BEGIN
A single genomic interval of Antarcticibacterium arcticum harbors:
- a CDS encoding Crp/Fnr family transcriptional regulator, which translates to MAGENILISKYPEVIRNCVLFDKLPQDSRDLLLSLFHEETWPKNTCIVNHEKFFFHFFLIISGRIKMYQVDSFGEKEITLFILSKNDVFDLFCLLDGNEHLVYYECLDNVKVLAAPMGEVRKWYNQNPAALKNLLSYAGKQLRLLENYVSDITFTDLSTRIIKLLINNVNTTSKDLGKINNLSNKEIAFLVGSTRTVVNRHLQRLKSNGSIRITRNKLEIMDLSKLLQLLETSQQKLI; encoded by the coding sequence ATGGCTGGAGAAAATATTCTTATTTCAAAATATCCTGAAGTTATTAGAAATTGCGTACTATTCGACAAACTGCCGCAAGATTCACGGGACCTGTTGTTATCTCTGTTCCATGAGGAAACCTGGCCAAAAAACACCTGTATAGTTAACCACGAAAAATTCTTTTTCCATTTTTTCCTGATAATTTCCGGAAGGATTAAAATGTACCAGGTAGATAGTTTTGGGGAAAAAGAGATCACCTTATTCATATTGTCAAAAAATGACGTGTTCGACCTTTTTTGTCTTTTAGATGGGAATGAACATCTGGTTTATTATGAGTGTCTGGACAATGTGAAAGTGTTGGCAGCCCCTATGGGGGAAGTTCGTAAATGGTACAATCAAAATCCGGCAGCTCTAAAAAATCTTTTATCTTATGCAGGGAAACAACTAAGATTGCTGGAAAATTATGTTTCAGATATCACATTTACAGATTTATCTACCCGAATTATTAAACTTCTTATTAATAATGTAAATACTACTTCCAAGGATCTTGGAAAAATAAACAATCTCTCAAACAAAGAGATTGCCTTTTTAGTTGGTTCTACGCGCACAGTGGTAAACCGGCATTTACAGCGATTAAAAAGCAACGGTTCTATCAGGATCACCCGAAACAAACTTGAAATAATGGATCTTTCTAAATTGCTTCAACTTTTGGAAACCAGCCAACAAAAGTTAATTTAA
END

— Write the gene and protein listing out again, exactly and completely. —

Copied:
A single genomic interval of Antarcticibacterium arcticum harbors:
- a CDS encoding Crp/Fnr family transcriptional regulator, which translates to MAGENILISKYPEVIRNCVLFDKLPQDSRDLLLSLFHEETWPKNTCIVNHEKFFFHFFLIISGRIKMYQVDSFGEKEITLFILSKNDVFDLFCLLDGNEHLVYYECLDNVKVLAAPMGEVRKWYNQNPAALKNLLSYAGKQLRLLENYVSDITFTDLSTRIIKLLINNVNTTSKDLGKINNLSNKEIAFLVGSTRTVVNRHLQRLKSNGSIRITRNKLEIMDLSKLLQLLETSQQKLI; encoded by the coding sequence ATGGCTGGAGAAAATATTCTTATTTCAAAATATCCTGAAGTTATTAGAAATTGCGTACTATTCGACAAACTGCCGCAAGATTCACGGGACCTGTTGTTATCTCTGTTCCATGAGGAAACCTGGCCAAAAAACACCTGTATAGTTAACCACGAAAAATTCTTTTTCCATTTTTTCCTGATAATTTCCGGAAGGATTAAAATGTACCAGGTAGATAGTTTTGGGGAAAAAGAGATCACCTTATTCATATTGTCAAAAAATGACGTGTTCGACCTTTTTTGTCTTTTAGATGGGAATGAACATCTGGTTTATTATGAGTGTCTGGACAATGTGAAAGTGTTGGCAGCCCCTATGGGGGAAGTTCGTAAATGGTACAATCAAAATCCGGCAGCTCTAAAAAATCTTTTATCTTATGCAGGGAAACAACTAAGATTGCTGGAAAATTATGTTTCAGATATCACATTTACAGATTTATCTACCCGAATTATTAAACTTCTTATTAATAATGTAAATACTACTTCCAAGGATCTTGGAAAAATAAACAATCTCTCAAACAAAGAGATTGCCTTTTTAGTTGGTTCTACGCGCACAGTGGTAAACCGGCATTTACAGCGATTAAAAAGCAACGGTTCTATCAGGATCACCCGAAACAAACTTGAAATAATGGATCTTTCTAAATTGCTTCAACTTTTGGAAACCAGCCAACAAAAGTTAATTTAA